I am trying out the VirtualCom example on this header PCB.
All works well with the example INF file with Windows and I see echoed characters if I connect pins 2 and 3 on the DB9 connector. However I would like to see this working on Linux.
The device installs as ttyACM0 and indeed when I type
minicom --device /dev/ttyACM0
I don't get any errors but I also don't get any echoed characters if any are typed.
I'm conscious this forum may not be the best for this question, in which case would appreciate suggestions for an alternative.
Any steers and help?
Just ideas as I don't use minicom.
1. I believe an ACM is meant to be a modem and minicom deals with modems
2. this fake device is not actually a modem and I suspect does not correctly function as one
So... how about either trying to bypass modem stuff, such as a simpler program like maybe screen or is there a way to tell minicom to do it?
I've used ttyACMx "ports" before but often just used cat because I was simply watching debug info.
If you could supply chars to the DB9 then you ought also to see them with just
BTW, I don't know if you ought to be specifying a baud rate. I think it shouldn't matter.
Many thanks for your post.
For any serial device, I would assume that the device would support Set_Line_Coding which sets fundamental aspects of Baud rate and number of bits etc.
The ability to accept Set_Line_Coding would be advertised through the Abstract Control Management Functional Descriptor (bmCapabilities)
I don't understand why Linux should differentiate between ttyS0 and ttyACM0 when I effectively have a serial to USB adaptor?
Windows doesn't seem to get confused, the only overhead is an INF file which specifies the chosen driver. Linux doesn't seem to get confused?
I think it's more likely that the demo code is dubious than any other part.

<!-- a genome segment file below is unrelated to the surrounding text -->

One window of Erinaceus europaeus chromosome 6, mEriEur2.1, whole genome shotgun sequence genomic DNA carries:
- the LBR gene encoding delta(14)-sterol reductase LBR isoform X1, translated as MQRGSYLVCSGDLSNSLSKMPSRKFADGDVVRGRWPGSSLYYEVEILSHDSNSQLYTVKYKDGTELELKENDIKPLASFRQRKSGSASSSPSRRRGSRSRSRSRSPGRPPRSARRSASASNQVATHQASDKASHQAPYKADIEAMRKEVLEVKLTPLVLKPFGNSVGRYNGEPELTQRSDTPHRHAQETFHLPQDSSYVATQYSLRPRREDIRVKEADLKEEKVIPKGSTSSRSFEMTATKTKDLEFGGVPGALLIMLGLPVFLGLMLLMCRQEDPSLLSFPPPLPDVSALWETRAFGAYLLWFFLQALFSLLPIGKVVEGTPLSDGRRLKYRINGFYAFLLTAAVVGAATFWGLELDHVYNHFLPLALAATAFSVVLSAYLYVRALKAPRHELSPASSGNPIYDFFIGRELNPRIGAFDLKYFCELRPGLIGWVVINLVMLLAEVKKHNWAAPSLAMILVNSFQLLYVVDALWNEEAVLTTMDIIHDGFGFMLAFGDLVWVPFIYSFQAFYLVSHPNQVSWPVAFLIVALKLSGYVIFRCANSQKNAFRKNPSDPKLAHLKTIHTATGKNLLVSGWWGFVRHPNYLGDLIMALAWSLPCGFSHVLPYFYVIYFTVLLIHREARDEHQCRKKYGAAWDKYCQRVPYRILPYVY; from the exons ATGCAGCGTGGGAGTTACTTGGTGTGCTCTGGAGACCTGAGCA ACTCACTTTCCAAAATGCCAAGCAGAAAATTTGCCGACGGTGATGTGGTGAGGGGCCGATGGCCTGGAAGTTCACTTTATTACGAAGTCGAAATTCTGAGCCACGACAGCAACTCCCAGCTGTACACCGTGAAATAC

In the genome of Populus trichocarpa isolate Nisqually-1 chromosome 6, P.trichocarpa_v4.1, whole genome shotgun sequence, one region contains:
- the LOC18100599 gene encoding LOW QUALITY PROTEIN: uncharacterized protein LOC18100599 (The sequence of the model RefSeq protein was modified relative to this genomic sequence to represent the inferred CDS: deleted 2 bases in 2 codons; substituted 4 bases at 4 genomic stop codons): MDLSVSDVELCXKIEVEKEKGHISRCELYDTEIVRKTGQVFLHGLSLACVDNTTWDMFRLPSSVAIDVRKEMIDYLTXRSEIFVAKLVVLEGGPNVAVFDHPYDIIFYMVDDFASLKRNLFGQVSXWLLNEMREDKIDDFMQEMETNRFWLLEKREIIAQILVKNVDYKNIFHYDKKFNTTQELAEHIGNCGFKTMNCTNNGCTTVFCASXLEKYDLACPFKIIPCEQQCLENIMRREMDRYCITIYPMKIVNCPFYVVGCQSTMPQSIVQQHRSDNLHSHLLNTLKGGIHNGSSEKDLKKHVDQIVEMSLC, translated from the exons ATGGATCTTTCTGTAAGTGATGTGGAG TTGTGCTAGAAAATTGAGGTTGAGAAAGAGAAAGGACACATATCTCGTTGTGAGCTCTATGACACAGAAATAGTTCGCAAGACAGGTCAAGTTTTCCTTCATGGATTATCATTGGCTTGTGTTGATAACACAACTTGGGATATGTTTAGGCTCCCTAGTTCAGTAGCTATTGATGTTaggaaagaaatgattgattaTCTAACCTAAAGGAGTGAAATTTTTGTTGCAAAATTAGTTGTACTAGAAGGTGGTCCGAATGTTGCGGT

I would not assume anything!
Another possibility is that something wants hardware handshaking but maybe you don't use it on the DB9.
You could tweak the code to output a string to see if at least one direction works but I'm not sure why you'd do it as presumably you don't have any long term plan to use this particular code anyway.
Hardware handshaking has been turned off in the appropriate setup menu in minicom.
I see no reason to believe the demo code is dubious. Windows usbser.sys driver in Windows is known to be flaky but this demo code works fine under Windows.
At the moment I am using the hex file that came with the example. At the moment I would rather not install any software at the moment. A complication is VirtualCom is written in the IAR Development environment which I specifically don't intend to use.
I think you've convinced yourself that it works yet it doesn't. I can't help you with that conflict...
To develop for that board I'd use a gcc-based toolchain so would not even want that example or anything else using IAR. Then I'd use gcc to build whatever code I wanted and it's then easy to add debug code if anything odd happens. Using a hex prevents any progress for me.
Thanks - you're probably right!
I was intending to download Eclipse and the GNU-ARM toolchain.
I have used IAR but not keen on its cost given the alternatives. They use the same libraries so don't see any reason why I can't use the example code?.
I've kept away from IAR and other proprietary (& often costly) tools not least because they always seem to try to lock you in to some tool-specific things. With C compilers it tends to be "useful" syntax, library etc extensions that frankly are a nuisance and are there to lock you in to their paid-for updates.
They typically only work on Windows which again I have regretted ever using but managed to get rid of.
Each to their own, though...